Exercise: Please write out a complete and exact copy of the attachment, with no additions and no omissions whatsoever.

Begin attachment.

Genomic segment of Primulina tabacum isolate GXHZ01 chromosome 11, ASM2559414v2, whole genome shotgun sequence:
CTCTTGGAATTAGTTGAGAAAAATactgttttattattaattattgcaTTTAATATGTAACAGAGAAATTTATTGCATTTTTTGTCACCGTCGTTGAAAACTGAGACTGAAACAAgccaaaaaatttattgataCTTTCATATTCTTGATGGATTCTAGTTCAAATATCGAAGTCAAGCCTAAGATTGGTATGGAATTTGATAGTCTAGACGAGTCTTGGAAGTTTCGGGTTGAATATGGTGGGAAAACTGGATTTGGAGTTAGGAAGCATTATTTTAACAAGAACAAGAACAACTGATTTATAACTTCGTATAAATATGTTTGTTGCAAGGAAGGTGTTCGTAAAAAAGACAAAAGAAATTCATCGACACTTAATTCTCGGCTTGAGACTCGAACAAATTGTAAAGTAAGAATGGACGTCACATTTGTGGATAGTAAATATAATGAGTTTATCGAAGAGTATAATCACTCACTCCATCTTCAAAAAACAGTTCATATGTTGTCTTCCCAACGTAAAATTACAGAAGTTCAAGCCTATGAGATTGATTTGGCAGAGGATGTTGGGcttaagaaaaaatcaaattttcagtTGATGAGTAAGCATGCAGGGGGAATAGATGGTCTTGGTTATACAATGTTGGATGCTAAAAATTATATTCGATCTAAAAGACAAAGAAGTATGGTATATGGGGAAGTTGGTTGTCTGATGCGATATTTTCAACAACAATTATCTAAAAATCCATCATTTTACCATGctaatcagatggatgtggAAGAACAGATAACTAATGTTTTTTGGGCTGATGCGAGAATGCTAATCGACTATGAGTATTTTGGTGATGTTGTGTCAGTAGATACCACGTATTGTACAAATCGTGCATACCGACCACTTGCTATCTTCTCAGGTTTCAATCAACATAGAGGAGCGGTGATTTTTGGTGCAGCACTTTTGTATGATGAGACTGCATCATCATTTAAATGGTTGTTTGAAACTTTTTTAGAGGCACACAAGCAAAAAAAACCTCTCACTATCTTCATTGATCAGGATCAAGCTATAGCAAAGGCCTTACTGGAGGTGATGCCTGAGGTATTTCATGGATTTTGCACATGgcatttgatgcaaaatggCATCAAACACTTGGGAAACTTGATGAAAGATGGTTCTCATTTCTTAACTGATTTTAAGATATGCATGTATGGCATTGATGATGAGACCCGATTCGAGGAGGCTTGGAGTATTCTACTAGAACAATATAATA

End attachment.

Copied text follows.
Genomic segment of Primulina tabacum isolate GXHZ01 chromosome 11, ASM2559414v2, whole genome shotgun sequence:
CTCTTGGAATTAGTTGAGAAAAATactgttttattattaattattgcaTTTAATATGTAACAGAGAAATTTATTGCATTTTTTGTCACCGTCGTTGAAAACTGAGACTGAAACAAgccaaaaaatttattgataCTTTCATATTCTTGATGGATTCTAGTTCAAATATCGAAGTCAAGCCTAAGATTGGTATGGAATTTGATAGTCTAGACGAGTCTTGGAAGTTTCGGGTTGAATATGGTGGGAAAACTGGATTTGGAGTTAGGAAGCATTATTTTAACAAGAACAAGAACAACTGATTTATAACTTCGTATAAATATGTTTGTTGCAAGGAAGGTGTTCGTAAAAAAGACAAAAGAAATTCATCGACACTTAATTCTCGGCTTGAGACTCGAACAAATTGTAAAGTAAGAATGGACGTCACATTTGTGGATAGTAAATATAATGAGTTTATCGAAGAGTATAATCACTCACTCCATCTTCAAAAAACAGTTCATATGTTGTCTTCCCAACGTAAAATTACAGAAGTTCAAGCCTATGAGATTGATTTGGCAGAGGATGTTGGGcttaagaaaaaatcaaattttcagtTGATGAGTAAGCATGCAGGGGGAATAGATGGTCTTGGTTATACAATGTTGGATGCTAAAAATTATATTCGATCTAAAAGACAAAGAAGTATGGTATATGGGGAAGTTGGTTGTCTGATGCGATATTTTCAACAACAATTATCTAAAAATCCATCATTTTACCATGctaatcagatggatgtggAAGAACAGATAACTAATGTTTTTTGGGCTGATGCGAGAATGCTAATCGACTATGAGTATTTTGGTGATGTTGTGTCAGTAGATACCACGTATTGTACAAATCGTGCATACCGACCACTTGCTATCTTCTCAGGTTTCAATCAACATAGAGGAGCGGTGATTTTTGGTGCAGCACTTTTGTATGATGAGACTGCATCATCATTTAAATGGTTGTTTGAAACTTTTTTAGAGGCACACAAGCAAAAAAAACCTCTCACTATCTTCATTGATCAGGATCAAGCTATAGCAAAGGCCTTACTGGAGGTGATGCCTGAGGTATTTCATGGATTTTGCACATGgcatttgatgcaaaatggCATCAAACACTTGGGAAACTTGATGAAAGATGGTTCTCATTTCTTAACTGATTTTAAGATATGCATGTATGGCATTGATGATGAGACCCGATTCGAGGAGGCTTGGAGTATTCTACTAGAACAATATAATA